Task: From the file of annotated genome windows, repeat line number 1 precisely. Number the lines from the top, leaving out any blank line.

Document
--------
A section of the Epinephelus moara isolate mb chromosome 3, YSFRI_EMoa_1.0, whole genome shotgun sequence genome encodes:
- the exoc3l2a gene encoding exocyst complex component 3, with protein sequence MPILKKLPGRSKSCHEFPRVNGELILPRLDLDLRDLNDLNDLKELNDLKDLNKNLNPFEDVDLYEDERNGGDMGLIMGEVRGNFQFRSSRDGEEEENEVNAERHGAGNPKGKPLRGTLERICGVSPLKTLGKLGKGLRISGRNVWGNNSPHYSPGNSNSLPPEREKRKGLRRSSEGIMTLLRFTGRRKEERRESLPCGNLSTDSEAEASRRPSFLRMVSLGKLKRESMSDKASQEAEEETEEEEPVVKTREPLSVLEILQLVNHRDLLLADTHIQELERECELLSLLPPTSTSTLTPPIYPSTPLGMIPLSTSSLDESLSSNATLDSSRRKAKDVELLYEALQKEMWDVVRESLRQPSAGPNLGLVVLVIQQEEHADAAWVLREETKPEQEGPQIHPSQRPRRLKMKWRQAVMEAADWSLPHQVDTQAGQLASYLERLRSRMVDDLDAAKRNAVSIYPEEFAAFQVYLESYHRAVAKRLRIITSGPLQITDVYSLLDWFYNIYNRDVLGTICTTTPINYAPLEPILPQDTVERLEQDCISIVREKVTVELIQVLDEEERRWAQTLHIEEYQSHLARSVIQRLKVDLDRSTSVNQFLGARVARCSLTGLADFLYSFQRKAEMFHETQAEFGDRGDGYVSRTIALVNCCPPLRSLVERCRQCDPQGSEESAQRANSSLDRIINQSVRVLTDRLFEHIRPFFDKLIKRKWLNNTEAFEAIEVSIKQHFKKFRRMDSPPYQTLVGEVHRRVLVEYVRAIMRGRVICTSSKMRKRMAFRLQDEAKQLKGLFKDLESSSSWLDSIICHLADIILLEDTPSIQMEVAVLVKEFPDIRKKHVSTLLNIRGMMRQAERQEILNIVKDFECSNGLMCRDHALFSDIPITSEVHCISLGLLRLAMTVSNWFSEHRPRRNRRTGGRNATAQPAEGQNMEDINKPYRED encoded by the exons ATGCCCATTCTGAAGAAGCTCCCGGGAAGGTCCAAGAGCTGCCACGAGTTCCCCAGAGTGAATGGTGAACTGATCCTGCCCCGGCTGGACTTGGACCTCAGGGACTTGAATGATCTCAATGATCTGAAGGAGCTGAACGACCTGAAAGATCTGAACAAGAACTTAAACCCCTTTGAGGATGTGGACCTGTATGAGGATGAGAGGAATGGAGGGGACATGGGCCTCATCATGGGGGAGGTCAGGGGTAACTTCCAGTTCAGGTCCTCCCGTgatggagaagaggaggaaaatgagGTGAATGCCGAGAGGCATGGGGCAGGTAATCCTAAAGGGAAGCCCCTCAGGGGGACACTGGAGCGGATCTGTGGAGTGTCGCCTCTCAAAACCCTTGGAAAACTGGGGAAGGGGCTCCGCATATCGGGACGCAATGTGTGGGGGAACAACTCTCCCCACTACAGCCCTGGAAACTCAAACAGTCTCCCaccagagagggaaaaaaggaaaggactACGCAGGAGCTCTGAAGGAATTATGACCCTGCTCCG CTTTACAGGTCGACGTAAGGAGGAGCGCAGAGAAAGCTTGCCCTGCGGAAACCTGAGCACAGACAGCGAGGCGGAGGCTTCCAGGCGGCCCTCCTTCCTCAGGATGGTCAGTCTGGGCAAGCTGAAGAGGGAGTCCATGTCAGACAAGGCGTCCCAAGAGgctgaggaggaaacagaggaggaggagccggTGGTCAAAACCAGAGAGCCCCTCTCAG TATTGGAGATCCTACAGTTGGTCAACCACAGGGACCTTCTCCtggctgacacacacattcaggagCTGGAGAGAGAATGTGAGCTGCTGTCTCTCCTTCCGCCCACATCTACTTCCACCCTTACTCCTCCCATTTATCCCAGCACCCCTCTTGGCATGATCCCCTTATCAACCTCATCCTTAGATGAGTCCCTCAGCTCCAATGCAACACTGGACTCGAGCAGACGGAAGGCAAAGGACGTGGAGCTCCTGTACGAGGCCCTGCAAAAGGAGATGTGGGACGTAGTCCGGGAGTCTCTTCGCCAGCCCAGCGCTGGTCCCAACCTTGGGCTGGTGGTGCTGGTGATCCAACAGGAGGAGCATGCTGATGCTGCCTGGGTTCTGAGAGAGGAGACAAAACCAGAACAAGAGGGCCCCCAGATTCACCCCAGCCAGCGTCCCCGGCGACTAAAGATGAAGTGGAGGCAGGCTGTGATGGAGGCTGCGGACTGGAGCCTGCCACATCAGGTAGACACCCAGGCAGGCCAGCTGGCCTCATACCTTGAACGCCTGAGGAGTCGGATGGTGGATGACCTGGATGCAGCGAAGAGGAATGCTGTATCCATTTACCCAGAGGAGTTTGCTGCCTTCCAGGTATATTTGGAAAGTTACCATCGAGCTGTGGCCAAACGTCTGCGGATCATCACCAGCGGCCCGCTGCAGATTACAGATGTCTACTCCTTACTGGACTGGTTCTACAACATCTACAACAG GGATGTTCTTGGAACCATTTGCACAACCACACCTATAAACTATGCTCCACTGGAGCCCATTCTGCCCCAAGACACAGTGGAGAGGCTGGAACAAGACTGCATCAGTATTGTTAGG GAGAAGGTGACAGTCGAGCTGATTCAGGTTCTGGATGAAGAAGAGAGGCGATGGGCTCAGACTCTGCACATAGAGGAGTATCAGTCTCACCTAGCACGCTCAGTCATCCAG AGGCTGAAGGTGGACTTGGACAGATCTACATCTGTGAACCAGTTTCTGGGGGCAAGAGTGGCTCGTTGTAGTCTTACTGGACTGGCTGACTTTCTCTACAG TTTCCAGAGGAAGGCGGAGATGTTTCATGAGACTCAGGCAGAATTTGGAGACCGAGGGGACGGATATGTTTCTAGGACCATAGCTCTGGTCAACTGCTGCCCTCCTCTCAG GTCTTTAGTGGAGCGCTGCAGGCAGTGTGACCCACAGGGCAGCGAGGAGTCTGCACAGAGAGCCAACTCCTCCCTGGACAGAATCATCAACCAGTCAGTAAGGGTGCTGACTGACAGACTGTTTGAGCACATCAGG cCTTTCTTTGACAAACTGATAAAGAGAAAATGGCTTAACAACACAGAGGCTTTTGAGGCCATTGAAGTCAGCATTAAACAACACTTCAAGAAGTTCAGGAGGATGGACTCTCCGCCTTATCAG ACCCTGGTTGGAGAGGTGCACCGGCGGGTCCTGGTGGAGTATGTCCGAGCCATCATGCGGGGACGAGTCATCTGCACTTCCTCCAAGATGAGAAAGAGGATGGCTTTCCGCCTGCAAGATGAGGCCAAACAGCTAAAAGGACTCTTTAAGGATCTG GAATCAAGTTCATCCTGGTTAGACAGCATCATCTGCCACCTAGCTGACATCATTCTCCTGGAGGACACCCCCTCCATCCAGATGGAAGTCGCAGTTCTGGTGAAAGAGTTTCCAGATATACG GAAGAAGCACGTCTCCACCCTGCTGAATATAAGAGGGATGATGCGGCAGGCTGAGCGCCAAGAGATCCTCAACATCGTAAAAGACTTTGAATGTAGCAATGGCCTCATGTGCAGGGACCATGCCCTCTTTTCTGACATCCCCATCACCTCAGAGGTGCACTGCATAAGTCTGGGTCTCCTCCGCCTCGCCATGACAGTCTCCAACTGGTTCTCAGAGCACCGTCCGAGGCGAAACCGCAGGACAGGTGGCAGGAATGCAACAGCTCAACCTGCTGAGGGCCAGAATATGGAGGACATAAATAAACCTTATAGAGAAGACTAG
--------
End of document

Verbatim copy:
A section of the Epinephelus moara isolate mb chromosome 3, YSFRI_EMoa_1.0, whole genome shotgun sequence genome encodes: